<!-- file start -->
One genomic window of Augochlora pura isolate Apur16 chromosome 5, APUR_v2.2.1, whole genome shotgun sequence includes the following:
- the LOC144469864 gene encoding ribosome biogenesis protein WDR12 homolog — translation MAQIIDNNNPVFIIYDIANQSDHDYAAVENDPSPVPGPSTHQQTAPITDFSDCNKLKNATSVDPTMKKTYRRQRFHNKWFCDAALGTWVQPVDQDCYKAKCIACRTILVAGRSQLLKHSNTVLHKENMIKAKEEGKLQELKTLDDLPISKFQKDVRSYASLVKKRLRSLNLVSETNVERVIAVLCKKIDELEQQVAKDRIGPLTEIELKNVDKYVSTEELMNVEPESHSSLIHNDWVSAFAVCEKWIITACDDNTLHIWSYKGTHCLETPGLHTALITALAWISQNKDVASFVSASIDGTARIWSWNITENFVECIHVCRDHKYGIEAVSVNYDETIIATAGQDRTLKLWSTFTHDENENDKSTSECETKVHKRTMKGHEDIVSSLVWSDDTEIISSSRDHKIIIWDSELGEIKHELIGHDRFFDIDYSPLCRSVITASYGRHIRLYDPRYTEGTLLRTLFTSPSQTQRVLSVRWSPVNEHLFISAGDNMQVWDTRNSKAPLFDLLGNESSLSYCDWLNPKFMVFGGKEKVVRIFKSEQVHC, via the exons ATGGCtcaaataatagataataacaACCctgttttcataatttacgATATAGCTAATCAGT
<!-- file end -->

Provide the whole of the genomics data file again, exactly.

One genomic window of Augochlora pura isolate Apur16 chromosome 5, APUR_v2.2.1, whole genome shotgun sequence includes the following:
- the LOC144469864 gene encoding ribosome biogenesis protein WDR12 homolog — translation MAQIIDNNNPVFIIYDIANQSDHDYAAVENDPSPVPGPSTHQQTAPITDFSDCNKLKNATSVDPTMKKTYRRQRFHNKWFCDAALGTWVQPVDQDCYKAKCIACRTILVAGRSQLLKHSNTVLHKENMIKAKEEGKLQELKTLDDLPISKFQKDVRSYASLVKKRLRSLNLVSETNVERVIAVLCKKIDELEQQVAKDRIGPLTEIELKNVDKYVSTEELMNVEPESHSSLIHNDWVSAFAVCEKWIITACDDNTLHIWSYKGTHCLETPGLHTALITALAWISQNKDVASFVSASIDGTARIWSWNITENFVECIHVCRDHKYGIEAVSVNYDETIIATAGQDRTLKLWSTFTHDENENDKSTSECETKVHKRTMKGHEDIVSSLVWSDDTEIISSSRDHKIIIWDSELGEIKHELIGHDRFFDIDYSPLCRSVITASYGRHIRLYDPRYTEGTLLRTLFTSPSQTQRVLSVRWSPVNEHLFISAGDNMQVWDTRNSKAPLFDLLGNESSLSYCDWLNPKFMVFGGKEKVVRIFKSEQVHC, via the exons ATGGCtcaaataatagataataacaACCctgttttcataatttacgATATAGCTAATCAGT